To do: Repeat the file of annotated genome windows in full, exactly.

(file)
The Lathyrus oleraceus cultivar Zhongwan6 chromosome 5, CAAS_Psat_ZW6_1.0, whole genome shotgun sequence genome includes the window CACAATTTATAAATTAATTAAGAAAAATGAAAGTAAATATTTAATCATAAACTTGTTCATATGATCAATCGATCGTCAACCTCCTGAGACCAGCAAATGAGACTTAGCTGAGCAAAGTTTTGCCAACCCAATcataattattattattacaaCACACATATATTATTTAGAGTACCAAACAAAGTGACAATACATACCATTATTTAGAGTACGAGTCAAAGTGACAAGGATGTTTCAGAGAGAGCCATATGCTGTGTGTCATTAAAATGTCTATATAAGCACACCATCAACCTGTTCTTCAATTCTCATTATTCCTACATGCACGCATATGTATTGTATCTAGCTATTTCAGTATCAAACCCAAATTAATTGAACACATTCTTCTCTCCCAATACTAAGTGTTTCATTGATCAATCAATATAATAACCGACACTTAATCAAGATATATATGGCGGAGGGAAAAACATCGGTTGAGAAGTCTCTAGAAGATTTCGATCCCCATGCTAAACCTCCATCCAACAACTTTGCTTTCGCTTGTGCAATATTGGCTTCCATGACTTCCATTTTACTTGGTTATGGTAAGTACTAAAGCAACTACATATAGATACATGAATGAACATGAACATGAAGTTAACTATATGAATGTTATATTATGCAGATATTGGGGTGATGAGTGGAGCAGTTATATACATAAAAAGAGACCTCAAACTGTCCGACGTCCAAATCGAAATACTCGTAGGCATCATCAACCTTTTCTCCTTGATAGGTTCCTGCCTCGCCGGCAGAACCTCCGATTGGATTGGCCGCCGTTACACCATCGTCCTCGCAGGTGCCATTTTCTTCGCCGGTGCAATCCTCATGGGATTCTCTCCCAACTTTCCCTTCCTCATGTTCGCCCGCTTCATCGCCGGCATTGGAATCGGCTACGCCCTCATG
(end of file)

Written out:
The Lathyrus oleraceus cultivar Zhongwan6 chromosome 5, CAAS_Psat_ZW6_1.0, whole genome shotgun sequence genome includes the window CACAATTTATAAATTAATTAAGAAAAATGAAAGTAAATATTTAATCATAAACTTGTTCATATGATCAATCGATCGTCAACCTCCTGAGACCAGCAAATGAGACTTAGCTGAGCAAAGTTTTGCCAACCCAATcataattattattattacaaCACACATATATTATTTAGAGTACCAAACAAAGTGACAATACATACCATTATTTAGAGTACGAGTCAAAGTGACAAGGATGTTTCAGAGAGAGCCATATGCTGTGTGTCATTAAAATGTCTATATAAGCACACCATCAACCTGTTCTTCAATTCTCATTATTCCTACATGCACGCATATGTATTGTATCTAGCTATTTCAGTATCAAACCCAAATTAATTGAACACATTCTTCTCTCCCAATACTAAGTGTTTCATTGATCAATCAATATAATAACCGACACTTAATCAAGATATATATGGCGGAGGGAAAAACATCGGTTGAGAAGTCTCTAGAAGATTTCGATCCCCATGCTAAACCTCCATCCAACAACTTTGCTTTCGCTTGTGCAATATTGGCTTCCATGACTTCCATTTTACTTGGTTATGGTAAGTACTAAAGCAACTACATATAGATACATGAATGAACATGAACATGAAGTTAACTATATGAATGTTATATTATGCAGATATTGGGGTGATGAGTGGAGCAGTTATATACATAAAAAGAGACCTCAAACTGTCCGACGTCCAAATCGAAATACTCGTAGGCATCATCAACCTTTTCTCCTTGATAGGTTCCTGCCTCGCCGGCAGAACCTCCGATTGGATTGGCCGCCGTTACACCATCGTCCTCGCAGGTGCCATTTTCTTCGCCGGTGCAATCCTCATGGGATTCTCTCCCAACTTTCCCTTCCTCATGTTCGCCCGCTTCATCGCCGGCATTGGAATCGGCTACGCCCTCATG